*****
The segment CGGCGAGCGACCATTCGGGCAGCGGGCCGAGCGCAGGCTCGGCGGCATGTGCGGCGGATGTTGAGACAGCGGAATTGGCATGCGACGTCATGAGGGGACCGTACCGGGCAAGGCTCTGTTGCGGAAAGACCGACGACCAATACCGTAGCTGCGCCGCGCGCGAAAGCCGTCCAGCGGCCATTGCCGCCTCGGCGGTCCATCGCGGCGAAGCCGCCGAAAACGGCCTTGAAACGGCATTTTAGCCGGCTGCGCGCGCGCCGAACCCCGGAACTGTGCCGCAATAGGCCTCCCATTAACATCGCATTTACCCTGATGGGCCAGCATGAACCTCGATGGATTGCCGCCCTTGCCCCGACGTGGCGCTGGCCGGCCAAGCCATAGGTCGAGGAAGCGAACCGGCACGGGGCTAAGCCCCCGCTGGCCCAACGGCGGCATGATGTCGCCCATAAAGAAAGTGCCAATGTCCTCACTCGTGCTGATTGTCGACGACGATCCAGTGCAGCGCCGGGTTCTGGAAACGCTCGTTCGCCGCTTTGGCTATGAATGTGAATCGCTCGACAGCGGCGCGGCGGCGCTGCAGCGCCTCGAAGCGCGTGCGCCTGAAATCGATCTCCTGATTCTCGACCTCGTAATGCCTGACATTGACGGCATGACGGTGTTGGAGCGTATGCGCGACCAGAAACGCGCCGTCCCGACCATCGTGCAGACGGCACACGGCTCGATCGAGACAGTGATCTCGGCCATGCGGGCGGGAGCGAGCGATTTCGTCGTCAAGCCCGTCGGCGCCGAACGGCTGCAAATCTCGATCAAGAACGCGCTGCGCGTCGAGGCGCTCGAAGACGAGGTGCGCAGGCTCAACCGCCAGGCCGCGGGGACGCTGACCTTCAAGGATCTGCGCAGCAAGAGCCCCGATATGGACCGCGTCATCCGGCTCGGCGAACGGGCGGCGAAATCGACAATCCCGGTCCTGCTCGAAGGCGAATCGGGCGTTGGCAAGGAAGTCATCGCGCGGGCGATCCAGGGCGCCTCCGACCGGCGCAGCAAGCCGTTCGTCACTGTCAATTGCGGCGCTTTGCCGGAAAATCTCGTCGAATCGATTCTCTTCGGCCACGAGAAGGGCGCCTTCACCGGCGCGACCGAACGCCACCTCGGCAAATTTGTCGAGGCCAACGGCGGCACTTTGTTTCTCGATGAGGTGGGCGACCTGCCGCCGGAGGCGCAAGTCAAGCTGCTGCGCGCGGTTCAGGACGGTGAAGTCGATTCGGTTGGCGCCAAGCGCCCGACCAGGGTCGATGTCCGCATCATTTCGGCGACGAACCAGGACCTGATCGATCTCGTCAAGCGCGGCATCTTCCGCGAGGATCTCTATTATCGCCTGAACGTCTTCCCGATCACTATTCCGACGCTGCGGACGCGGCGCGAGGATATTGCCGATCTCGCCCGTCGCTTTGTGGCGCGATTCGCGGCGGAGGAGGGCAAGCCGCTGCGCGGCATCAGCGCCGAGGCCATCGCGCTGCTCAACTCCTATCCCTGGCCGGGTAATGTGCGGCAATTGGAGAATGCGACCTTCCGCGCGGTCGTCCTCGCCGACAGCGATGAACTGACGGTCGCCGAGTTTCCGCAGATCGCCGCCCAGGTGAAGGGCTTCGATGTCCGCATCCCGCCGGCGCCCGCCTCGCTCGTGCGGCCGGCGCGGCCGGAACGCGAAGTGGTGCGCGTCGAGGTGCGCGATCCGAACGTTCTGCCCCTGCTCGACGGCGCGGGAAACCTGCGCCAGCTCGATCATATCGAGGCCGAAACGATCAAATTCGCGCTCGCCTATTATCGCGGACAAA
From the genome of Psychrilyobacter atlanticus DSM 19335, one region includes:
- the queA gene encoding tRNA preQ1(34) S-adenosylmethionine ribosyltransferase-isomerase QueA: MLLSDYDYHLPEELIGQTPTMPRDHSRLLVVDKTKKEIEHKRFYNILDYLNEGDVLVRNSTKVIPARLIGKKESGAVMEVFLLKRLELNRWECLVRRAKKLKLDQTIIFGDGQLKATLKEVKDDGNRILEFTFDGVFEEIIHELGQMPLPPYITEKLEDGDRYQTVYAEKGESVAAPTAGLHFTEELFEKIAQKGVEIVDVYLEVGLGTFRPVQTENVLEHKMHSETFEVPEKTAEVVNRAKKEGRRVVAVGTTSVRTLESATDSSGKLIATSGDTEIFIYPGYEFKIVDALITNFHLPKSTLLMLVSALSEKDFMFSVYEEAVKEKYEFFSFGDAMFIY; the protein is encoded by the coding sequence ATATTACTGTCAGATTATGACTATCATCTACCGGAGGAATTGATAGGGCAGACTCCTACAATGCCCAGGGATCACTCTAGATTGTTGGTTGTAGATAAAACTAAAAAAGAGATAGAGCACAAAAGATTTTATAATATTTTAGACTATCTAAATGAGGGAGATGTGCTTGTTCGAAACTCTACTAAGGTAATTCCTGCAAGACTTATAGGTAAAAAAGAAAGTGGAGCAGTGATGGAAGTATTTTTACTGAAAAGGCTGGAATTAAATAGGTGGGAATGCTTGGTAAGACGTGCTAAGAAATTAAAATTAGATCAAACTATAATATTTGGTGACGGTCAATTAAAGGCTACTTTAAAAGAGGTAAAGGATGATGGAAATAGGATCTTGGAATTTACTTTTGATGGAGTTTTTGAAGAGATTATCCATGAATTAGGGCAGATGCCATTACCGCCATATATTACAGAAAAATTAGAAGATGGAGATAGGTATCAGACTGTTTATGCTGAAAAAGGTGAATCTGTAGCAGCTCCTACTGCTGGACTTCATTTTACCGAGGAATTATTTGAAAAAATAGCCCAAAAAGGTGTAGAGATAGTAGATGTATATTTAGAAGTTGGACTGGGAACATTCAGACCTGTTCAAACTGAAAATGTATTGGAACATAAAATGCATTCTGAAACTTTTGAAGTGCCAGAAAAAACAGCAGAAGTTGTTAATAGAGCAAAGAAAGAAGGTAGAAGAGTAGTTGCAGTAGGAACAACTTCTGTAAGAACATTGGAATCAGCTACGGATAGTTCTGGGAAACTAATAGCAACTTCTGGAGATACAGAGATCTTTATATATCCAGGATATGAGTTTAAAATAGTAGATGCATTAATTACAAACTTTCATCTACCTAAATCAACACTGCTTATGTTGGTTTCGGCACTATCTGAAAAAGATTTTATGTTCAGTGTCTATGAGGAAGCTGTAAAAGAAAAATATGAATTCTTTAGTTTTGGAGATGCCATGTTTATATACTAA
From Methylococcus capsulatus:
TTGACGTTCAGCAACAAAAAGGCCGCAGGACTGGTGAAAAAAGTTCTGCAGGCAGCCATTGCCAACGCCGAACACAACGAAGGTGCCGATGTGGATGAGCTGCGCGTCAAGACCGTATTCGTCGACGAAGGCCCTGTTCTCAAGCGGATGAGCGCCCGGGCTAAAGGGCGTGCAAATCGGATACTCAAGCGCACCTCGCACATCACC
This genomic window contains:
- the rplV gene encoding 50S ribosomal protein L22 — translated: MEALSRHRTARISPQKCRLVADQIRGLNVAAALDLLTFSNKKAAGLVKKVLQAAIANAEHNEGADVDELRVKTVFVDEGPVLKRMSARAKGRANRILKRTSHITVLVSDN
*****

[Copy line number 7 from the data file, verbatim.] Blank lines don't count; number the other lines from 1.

- the rplV gene encoding 50S ribosomal protein L22 — translated: MEALSRHRTARISPQKCRLVADQIRGLNVAAALDLLTFSNKKAAGLVKKVLQAAIANAEHNEGADVDELRVKTVFVDEGPVLKRMSARAKGRANRILKRTSHITVLVSDN